Bank Street and Yale on Books as the Building Blocks of Play

Children have been playing for centuries. Through play, they acquire their own lens for observing the world around them. While parents and educators can provide children with tangible resources to inspire play, they cannot teach them how to play. It’s something that comes naturally, and is a crucial stage in child development. This concept is what shapes every early childhood classroom at Bank Street.

On April 11th, the College welcomed a range of moderators, presenters, and esteemed children’s book authors who share these values and implement them into their practices. The event, titled Building Blocks of Play: Art, Books, and Childhood, gathered a diverse audience eager to learn and advance as educators, guardians, and human beings.

Linda Mayes photoIn her opening keynote presentation, Linda Mayes of the Yale Child Study Center and the Yale School of Medicine spoke eloquently on play in a historical and psychological context as part of the human condition.

“Play is as essential as breathing air or drinking water,” Mayes said. “It is universal and timeless. It is the essence of creativity.”

She admires the Bank Street approach for this very reason. It centers on a child’s inner world.

“Bank Street provides an oasis in the middle of an educational desert,” she said. “It sees each child as an individual. Teachers go far beyond the Common Core curriculum.”

Pictured: Nina Crews, Laura Vaccaro Seeger, Jennifer Brown, and Paul O. ZelinskyIn her practice at Yale, Mayes focuses on social and cognitive development through birth to early adolescence. She explained that when children play, their minds enter a “creative space,” which lies between their inner realities and outer thoughts. Successful children’s books create platforms for children to enter this creative space. In their panel discussion, renowned children’s book authors Nina Crews, Laura Vaccaro Seeger, and Paul O. Zelinsky detail how their unique styles create an experience where, as children turn the page, they pause, anticipate, and imagine what is coming next.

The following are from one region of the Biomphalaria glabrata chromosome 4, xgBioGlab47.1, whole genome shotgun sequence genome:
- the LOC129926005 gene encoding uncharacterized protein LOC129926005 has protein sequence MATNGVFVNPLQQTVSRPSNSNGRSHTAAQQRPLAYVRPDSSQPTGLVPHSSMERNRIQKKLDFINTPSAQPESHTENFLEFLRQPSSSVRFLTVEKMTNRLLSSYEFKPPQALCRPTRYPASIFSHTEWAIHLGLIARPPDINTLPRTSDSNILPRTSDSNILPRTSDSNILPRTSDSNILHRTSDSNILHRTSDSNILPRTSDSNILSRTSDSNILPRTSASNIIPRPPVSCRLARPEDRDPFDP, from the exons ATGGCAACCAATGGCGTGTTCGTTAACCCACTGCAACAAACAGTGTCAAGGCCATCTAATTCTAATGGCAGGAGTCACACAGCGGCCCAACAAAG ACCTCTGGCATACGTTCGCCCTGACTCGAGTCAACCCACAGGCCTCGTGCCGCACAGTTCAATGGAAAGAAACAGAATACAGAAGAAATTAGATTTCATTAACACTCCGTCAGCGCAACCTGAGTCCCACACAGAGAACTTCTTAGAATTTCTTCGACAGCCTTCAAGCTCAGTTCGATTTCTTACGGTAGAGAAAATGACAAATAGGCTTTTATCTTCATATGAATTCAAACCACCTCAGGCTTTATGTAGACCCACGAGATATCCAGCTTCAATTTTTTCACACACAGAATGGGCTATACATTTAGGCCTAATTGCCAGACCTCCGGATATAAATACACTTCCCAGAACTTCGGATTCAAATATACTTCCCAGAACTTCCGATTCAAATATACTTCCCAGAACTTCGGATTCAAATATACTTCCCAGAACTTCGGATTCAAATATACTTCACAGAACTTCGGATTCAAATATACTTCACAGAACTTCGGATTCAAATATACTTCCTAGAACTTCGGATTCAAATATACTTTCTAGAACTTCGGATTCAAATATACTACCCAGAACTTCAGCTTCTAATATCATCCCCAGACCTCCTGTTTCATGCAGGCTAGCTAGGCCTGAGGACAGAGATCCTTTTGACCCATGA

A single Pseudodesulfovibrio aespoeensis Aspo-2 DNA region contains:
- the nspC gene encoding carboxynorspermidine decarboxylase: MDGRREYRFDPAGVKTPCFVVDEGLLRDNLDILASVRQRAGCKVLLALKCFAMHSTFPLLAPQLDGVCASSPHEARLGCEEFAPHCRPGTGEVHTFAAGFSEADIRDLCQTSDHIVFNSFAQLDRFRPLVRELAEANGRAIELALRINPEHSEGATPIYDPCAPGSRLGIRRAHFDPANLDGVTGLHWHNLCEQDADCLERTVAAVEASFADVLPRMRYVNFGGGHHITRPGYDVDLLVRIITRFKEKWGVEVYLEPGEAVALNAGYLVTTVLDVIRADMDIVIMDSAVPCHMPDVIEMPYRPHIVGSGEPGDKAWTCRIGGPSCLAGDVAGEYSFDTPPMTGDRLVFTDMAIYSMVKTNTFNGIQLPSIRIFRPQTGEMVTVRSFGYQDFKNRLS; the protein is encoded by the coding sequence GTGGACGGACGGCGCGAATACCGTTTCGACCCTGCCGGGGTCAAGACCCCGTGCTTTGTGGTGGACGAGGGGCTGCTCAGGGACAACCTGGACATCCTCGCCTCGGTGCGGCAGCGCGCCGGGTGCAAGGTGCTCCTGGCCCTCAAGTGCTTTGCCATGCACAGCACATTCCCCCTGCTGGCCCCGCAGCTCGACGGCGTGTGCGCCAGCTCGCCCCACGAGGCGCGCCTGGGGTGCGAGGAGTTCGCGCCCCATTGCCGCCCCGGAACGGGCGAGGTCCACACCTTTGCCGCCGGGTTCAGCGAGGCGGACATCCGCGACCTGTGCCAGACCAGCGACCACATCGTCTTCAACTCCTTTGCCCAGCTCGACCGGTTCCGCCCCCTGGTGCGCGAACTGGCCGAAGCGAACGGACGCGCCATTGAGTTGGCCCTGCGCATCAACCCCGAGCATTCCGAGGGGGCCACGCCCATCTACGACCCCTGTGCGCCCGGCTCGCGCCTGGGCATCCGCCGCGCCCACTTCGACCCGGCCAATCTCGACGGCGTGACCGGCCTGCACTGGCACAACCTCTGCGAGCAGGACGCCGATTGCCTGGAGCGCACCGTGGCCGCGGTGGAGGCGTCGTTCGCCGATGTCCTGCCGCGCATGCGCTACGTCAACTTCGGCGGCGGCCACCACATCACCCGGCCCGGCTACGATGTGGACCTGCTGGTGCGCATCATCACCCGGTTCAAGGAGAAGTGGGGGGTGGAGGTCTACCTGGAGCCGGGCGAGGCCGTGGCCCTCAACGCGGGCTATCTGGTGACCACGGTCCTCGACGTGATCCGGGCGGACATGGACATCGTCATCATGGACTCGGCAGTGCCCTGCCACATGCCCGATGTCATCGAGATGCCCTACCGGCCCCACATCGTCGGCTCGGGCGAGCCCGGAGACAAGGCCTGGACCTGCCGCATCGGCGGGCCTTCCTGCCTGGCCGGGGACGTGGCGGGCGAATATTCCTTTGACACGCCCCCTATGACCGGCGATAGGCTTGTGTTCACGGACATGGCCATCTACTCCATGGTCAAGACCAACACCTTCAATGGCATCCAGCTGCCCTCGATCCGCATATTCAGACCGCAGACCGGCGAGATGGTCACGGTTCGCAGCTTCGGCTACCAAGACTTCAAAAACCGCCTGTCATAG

For pop-up artist Becca Zerkin, pop-up books in particular can enhance this experience. They are playful, interactive, and offer an element of surprise. During the event, audience members learned how to make their own pop-ups in a workshop hosted by Zerkin.

Other children’s book authors also took the stage to explain how they create a playful experience. Robie Harris attempts to enter the mind of a child. A young boy who cherished his old, ripped-up quilt inspired her book, Turtle and Me. Many children have “loveys” as friends, protectors, and comforters, and would be able to relate to the story. Peter Reynolds appreciates technology’s role in making stories come to life. He describes great children’s books as “nuggets of wisdom made transportable.”

Betsy Blachly, head music teacher at Bank Street’s School for Children, grabbed her guitar and colored the stage with renditions of playful classics. She believes that music, by nature, is playful. It inspires creativity in her classroom.

In his closing keynote, Richard Lewis requested he speak without a microphone, engaging with the audience directly and personally. He dissected the growing nature of the imagining mind. He celebrates play as a great human instinct with a thrilling edge of mystery. Lewis delivers with passion and articulacy, leaving a lasting impression on the audience that will follow them into their classrooms, with their students, with their own children.

“The mind opens up the universe for each one of us,” Lewis said. “Perhaps play is literally what we feel and see and hear outside of ourselves. We feel that we are actually creating something that wasn’t there before.”